After winning gold in Turin in 2006, little did Brad Gushue know that it would take 16 long years to earn the opportunity to compete at the Winter Olympic Games for a second time.
Team Gushue suffered through three Olympic cycles of disappointment after taking gold in Italy, including a semi-final exit at the Canadian trials ahead of the 2018 PyeongChang Games.
“You feel like the world is at your fingertips,” said Gushue as he reminisced about his Olympic experience and expectations after winning gold in Italy.
“You think you are going to win multiple medals and go to multiple World Championships, but curling is a humbling game, it’s a tough sport.”
A 25-year-old Gushue skipped Team Canada to Olympic gold in 2006 in a dramatic final against Finland’s Markku Uusipaavalniemi – with one end particular proving memorable for the Newfoundland and Labrador native.
“It was one of those ends which snuck up on us,” said Gushue of the game’s sixth end. “It looked like we had pretty good control of the end where we were likely to score two. If things went really well, we might score a three.
“I remember not quite rolling far enough on my first draw and I gave Markku an out – if he made his last stone, I’d have had a tough shot for two.
“He touched the guard and bumped us in, then rolled out and all the rocks stopped. I had to get my fingers out and count each one that was in the rings – I was shocked when I saw six in there.”
Despite the dominant – Olympic winning – position of a guaranteed six-stone end, the final stone of that end is one that has brought him many years of gentle ribbing.
“The adrenaline for me really started to pump, I had an open draw for seven – I’d prepared so much to have a draw to win, not a draw for seven,” he laughed.
“I’ve been made fun of more than enough in my career for missing that one, so I’d like to take that and throw it somewhere in the ring so I wouldn’t get razzed so much about that.”
The journey back to the Olympics has been a tough one for Gushue – his rink failed to qualify for the Canadian Olympic trials in 2009 and 2013 and he says:
“We had a really good team in 2009, we were probably the third or fourth best team in the world. Not to get to the trials was a huge disappointment.
“Fast forward four years after that, we were certainly at a transition point in our careers. We had just formed the nucleus of the team we have now – Brett [Gallant] and Geoff [Walker] were pretty fresh out of juniors and we had Adam Casey as well – we just didn’t have the experience at that time.”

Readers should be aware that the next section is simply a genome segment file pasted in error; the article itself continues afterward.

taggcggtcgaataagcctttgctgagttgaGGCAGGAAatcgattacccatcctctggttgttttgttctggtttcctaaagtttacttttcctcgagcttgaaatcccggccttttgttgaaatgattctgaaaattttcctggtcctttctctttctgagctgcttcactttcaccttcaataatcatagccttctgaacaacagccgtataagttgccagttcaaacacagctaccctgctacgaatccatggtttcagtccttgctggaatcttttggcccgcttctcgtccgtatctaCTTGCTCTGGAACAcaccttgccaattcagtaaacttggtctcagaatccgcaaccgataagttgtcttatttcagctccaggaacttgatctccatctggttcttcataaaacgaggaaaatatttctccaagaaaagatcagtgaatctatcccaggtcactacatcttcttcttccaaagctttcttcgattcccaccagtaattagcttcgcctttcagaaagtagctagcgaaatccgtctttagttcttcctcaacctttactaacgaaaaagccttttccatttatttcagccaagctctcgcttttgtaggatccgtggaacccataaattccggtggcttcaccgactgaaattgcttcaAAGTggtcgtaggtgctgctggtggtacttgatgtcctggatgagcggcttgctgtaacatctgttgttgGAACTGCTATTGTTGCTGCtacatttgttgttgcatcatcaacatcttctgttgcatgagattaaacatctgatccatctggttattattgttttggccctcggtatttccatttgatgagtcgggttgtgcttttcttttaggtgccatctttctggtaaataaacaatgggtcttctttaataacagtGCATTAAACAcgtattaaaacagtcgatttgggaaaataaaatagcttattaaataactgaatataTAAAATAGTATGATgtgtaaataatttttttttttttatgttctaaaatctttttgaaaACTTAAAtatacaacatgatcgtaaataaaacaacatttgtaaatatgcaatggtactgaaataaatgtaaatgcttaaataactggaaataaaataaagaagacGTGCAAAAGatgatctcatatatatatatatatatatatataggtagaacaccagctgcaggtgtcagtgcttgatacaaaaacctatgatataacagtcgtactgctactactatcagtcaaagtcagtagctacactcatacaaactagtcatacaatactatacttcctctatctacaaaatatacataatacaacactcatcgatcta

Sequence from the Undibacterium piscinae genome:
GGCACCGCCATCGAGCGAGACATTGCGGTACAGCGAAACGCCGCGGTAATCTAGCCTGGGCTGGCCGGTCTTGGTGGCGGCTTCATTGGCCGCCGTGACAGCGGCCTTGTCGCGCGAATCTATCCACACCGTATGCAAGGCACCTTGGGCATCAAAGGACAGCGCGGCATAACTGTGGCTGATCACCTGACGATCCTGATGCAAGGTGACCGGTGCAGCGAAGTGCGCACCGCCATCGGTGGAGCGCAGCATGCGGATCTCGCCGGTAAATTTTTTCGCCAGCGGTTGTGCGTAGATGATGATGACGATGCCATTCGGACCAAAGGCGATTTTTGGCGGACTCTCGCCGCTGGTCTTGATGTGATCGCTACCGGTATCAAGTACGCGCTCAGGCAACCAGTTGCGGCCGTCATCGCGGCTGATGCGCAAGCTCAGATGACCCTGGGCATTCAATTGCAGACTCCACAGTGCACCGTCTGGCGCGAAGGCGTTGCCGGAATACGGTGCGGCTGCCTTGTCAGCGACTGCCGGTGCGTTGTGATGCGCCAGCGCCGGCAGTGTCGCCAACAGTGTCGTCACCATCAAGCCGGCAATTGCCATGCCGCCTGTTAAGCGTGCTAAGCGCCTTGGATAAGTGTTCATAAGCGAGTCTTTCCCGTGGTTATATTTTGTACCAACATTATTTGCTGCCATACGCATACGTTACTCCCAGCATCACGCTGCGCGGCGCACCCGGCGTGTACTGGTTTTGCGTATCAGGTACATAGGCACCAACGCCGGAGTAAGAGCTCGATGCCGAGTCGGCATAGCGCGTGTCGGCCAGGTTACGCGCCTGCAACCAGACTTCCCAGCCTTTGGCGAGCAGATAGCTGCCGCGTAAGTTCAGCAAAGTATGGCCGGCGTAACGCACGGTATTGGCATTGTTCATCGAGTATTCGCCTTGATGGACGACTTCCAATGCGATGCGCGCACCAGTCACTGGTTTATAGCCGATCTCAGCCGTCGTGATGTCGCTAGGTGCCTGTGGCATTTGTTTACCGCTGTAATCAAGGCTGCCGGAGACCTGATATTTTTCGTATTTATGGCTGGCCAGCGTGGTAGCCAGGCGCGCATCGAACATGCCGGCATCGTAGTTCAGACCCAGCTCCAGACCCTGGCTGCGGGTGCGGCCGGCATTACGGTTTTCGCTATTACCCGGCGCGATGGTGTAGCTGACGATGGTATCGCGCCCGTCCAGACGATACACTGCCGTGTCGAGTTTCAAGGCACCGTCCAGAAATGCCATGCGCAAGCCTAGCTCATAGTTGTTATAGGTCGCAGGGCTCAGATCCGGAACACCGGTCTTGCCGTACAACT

After those two failed attempts at returning to the Olympics, Gushue turned to an experienced former teammate to rejuvenate his current rink.
“When we didn’t qualify for the trials for 2014, experience was one thing I felt was missing. I felt at times I was a little lonely out there from that standpoint and I was the one who had to guide my teammates.
“When Mark Nichols was finishing up with Jeff Stoughton and he was looking at moving back to Newfoundland it was a natural fit. Bringing the experience, he and I had for such a long period of time gave me a bit more support.
“That move paid dividends right off the bat. I think a couple of events into the new rink we won a Grand Slam of Curling title and then we won another one later that year, so that was kind of the missing piece of the team we had formed back in 2011.”
Even with the addition of Nichols, Team Gushue fell at the semi-final stage of the 2017 Olympic trials to a red-hot Mike McEwan – just eight months after becoming World Champions.
“It’s not easy to get back, it’s probably, as far as sports go in Canada, is one of the toughest to represent Canada at the Olympics – right up there with ice hockey.”
After 16 long years, Gushue will return to Olympic ice in Beijing after a dominant display in the 2021 trials. After topping the round robin with a 7-1 record, Gushue defeated Team Jacobs 4-3 in a cagey final.
The difference between the two sides, a two-stone ninth end – the only multi-score end of the contest for either team.
“I’ve changed dramatically over the 16 years,” said Gushue of the journey he has been on since his gold in 2006, “I think 16 years ago I was a bit more instinctual, a little more fiery, impatient at times, you know intense.
“I think this time around I’m much steadier, calmer, and patient in how I play the game. I think that just comes with age, experience – you know we’ve been through a lot in 16 years and I kind of know what works for me and what doesn’t.
“I also have things in perspective, while playing at the Olympics is wonderful – and it’s certainly a privilege, you know it’s not the end of the world if you don’t win a medal, or if you do win one.
“That perspective I have is going to pay dividends, because it just takes a little bit of the edge off the pressure that all the teams are going to feel when they go to Beijing.”
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